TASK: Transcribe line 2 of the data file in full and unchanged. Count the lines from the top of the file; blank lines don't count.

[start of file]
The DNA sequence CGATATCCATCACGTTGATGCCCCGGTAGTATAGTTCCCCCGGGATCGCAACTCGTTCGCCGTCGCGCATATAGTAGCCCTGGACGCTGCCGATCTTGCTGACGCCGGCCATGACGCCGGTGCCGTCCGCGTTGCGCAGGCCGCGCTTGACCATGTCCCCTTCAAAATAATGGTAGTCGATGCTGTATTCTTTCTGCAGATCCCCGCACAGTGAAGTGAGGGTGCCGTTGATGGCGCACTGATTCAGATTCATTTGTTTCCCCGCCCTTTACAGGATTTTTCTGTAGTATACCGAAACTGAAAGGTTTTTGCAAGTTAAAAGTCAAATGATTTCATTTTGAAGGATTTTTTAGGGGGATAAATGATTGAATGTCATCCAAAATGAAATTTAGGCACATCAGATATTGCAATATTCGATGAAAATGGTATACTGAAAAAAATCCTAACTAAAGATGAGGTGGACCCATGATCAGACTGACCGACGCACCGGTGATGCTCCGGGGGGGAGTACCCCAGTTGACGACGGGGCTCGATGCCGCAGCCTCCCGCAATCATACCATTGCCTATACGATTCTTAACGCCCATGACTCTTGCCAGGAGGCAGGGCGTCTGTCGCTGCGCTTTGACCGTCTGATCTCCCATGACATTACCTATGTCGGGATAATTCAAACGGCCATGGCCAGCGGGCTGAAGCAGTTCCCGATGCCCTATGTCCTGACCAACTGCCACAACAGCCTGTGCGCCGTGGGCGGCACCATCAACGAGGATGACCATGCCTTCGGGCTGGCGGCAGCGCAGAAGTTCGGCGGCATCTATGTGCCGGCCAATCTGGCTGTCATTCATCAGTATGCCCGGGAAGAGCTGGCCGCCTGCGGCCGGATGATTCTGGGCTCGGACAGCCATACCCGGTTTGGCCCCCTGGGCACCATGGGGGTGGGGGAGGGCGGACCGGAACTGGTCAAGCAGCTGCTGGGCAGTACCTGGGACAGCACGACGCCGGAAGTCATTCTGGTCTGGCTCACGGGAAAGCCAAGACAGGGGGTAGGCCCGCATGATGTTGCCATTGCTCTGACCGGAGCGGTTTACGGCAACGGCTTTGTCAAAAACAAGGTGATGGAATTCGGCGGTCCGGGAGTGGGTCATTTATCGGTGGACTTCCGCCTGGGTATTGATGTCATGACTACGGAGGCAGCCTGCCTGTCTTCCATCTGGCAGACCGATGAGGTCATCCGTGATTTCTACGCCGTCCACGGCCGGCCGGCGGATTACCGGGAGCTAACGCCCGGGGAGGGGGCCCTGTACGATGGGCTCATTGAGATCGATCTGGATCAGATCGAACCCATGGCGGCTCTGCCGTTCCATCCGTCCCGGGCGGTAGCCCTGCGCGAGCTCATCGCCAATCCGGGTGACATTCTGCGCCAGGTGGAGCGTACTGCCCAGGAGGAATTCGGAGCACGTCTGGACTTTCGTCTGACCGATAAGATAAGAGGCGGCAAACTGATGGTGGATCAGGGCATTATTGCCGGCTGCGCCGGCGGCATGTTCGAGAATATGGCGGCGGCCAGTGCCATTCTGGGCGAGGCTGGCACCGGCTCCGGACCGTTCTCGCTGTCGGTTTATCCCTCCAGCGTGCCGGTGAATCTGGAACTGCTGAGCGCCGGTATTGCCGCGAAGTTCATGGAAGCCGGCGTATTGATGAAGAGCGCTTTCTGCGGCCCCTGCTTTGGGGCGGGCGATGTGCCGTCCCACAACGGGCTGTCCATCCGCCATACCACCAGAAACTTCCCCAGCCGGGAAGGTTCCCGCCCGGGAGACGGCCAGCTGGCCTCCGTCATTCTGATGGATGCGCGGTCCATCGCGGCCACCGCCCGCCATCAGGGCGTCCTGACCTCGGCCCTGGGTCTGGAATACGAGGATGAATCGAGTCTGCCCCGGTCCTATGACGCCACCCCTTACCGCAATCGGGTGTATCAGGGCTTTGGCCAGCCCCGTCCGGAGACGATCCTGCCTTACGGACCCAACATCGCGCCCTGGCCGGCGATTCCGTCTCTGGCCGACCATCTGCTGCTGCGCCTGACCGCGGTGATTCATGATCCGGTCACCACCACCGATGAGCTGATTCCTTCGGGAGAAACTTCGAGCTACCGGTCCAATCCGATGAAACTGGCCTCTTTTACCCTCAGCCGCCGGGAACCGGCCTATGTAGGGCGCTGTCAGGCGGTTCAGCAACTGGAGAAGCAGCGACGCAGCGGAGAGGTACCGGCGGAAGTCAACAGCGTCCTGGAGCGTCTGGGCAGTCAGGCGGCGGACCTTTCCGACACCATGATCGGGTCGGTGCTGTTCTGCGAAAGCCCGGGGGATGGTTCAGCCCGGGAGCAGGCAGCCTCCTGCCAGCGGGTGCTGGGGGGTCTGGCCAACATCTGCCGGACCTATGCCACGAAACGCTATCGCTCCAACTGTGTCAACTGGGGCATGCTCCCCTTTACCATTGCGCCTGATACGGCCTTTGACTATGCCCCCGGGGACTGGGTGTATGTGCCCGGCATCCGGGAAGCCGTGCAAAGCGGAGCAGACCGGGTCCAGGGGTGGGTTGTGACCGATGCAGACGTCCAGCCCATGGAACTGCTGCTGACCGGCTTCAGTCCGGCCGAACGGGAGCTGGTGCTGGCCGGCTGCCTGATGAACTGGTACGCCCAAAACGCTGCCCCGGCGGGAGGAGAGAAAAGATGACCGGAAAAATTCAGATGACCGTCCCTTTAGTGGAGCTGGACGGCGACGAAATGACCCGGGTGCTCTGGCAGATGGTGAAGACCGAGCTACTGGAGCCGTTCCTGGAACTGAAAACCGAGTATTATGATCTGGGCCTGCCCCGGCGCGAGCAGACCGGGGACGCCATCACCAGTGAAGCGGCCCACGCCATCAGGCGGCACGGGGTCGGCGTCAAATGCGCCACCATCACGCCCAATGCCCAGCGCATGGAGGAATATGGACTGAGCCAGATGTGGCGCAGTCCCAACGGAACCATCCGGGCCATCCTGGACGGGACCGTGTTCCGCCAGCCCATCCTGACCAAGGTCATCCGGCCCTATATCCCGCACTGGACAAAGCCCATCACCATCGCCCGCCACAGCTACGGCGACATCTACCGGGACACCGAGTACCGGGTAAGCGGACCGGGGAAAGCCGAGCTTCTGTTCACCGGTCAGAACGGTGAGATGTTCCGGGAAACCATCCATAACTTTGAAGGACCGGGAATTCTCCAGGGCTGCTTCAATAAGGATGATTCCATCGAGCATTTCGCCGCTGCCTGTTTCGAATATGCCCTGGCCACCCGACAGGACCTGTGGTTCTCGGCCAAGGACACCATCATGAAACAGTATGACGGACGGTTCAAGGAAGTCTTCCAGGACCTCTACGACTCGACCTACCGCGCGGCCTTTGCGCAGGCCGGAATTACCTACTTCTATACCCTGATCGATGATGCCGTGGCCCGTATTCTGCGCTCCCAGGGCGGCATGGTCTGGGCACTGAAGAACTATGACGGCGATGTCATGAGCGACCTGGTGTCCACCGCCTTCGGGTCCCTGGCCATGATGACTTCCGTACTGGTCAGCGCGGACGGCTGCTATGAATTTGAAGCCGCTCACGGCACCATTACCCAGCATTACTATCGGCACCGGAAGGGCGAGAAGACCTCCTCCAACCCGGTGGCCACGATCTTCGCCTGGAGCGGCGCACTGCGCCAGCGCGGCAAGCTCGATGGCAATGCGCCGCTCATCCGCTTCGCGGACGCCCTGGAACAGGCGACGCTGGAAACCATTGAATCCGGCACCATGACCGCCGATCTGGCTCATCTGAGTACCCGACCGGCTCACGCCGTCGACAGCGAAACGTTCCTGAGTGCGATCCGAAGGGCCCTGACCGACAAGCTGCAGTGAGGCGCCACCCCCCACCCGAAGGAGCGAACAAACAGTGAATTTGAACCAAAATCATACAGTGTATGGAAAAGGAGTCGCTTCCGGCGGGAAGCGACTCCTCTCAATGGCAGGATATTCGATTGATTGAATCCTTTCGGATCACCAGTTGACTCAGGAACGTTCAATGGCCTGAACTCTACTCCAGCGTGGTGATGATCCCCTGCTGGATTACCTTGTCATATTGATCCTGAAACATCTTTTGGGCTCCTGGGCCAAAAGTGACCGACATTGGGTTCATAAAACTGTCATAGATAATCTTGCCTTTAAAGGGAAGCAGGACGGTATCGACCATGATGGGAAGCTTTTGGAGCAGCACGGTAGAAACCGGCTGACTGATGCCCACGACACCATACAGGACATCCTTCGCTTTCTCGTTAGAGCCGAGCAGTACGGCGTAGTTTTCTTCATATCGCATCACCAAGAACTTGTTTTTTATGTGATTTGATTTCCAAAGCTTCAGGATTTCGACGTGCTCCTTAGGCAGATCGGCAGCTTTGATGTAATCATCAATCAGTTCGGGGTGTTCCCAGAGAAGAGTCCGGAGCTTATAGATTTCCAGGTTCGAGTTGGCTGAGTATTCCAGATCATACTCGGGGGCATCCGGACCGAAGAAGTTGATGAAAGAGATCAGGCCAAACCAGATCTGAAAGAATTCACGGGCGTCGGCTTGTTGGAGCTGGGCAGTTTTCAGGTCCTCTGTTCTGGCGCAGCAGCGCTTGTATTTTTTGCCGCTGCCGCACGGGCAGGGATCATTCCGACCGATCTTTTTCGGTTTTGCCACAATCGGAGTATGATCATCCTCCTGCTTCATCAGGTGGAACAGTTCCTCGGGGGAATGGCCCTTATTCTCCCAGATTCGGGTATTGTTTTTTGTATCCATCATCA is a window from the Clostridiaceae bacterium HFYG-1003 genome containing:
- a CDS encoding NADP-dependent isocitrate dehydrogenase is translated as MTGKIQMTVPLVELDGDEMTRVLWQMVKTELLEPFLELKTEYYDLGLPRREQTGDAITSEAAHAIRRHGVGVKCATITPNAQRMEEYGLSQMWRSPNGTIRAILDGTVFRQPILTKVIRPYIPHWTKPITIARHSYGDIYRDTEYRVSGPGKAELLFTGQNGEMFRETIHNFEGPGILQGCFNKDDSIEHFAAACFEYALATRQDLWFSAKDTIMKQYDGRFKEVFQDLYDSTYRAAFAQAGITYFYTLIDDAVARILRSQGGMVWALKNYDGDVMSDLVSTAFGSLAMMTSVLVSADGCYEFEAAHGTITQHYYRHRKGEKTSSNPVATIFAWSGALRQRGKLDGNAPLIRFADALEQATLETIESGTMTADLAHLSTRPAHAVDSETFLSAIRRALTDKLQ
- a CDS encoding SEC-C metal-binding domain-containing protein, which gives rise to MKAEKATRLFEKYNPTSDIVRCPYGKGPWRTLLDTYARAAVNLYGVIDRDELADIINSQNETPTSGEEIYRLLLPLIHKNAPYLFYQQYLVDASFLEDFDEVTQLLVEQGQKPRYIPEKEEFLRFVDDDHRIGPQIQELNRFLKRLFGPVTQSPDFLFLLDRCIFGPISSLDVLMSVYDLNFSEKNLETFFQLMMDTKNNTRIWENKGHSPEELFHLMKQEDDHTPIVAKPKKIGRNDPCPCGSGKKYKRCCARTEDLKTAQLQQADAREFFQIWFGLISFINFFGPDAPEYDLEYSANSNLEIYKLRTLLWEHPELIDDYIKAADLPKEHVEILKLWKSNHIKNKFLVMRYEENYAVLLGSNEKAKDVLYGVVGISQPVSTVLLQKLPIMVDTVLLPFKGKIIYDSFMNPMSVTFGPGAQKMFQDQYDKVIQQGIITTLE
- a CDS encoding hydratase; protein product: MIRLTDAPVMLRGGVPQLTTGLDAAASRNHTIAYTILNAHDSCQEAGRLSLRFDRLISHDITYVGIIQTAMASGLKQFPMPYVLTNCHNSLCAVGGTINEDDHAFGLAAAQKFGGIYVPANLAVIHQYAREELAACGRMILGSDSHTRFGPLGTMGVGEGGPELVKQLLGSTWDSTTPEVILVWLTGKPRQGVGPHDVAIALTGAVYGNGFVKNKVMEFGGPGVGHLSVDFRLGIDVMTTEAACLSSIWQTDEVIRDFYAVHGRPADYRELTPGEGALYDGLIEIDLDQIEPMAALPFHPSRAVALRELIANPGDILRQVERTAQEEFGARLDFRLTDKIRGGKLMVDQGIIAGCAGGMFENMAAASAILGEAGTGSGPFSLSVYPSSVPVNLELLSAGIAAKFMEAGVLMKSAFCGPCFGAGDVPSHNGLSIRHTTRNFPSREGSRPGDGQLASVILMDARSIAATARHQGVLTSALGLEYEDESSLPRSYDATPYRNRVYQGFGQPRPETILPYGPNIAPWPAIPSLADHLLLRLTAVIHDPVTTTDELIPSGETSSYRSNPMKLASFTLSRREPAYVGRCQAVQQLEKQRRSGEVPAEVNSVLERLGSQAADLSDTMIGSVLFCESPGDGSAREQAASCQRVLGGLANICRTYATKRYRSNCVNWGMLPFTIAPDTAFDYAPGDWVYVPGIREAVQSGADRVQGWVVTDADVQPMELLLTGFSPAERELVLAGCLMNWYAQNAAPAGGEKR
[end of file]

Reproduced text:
- a CDS encoding NADP-dependent isocitrate dehydrogenase is translated as MTGKIQMTVPLVELDGDEMTRVLWQMVKTELLEPFLELKTEYYDLGLPRREQTGDAITSEAAHAIRRHGVGVKCATITPNAQRMEEYGLSQMWRSPNGTIRAILDGTVFRQPILTKVIRPYIPHWTKPITIARHSYGDIYRDTEYRVSGPGKAELLFTGQNGEMFRETIHNFEGPGILQGCFNKDDSIEHFAAACFEYALATRQDLWFSAKDTIMKQYDGRFKEVFQDLYDSTYRAAFAQAGITYFYTLIDDAVARILRSQGGMVWALKNYDGDVMSDLVSTAFGSLAMMTSVLVSADGCYEFEAAHGTITQHYYRHRKGEKTSSNPVATIFAWSGALRQRGKLDGNAPLIRFADALEQATLETIESGTMTADLAHLSTRPAHAVDSETFLSAIRRALTDKLQ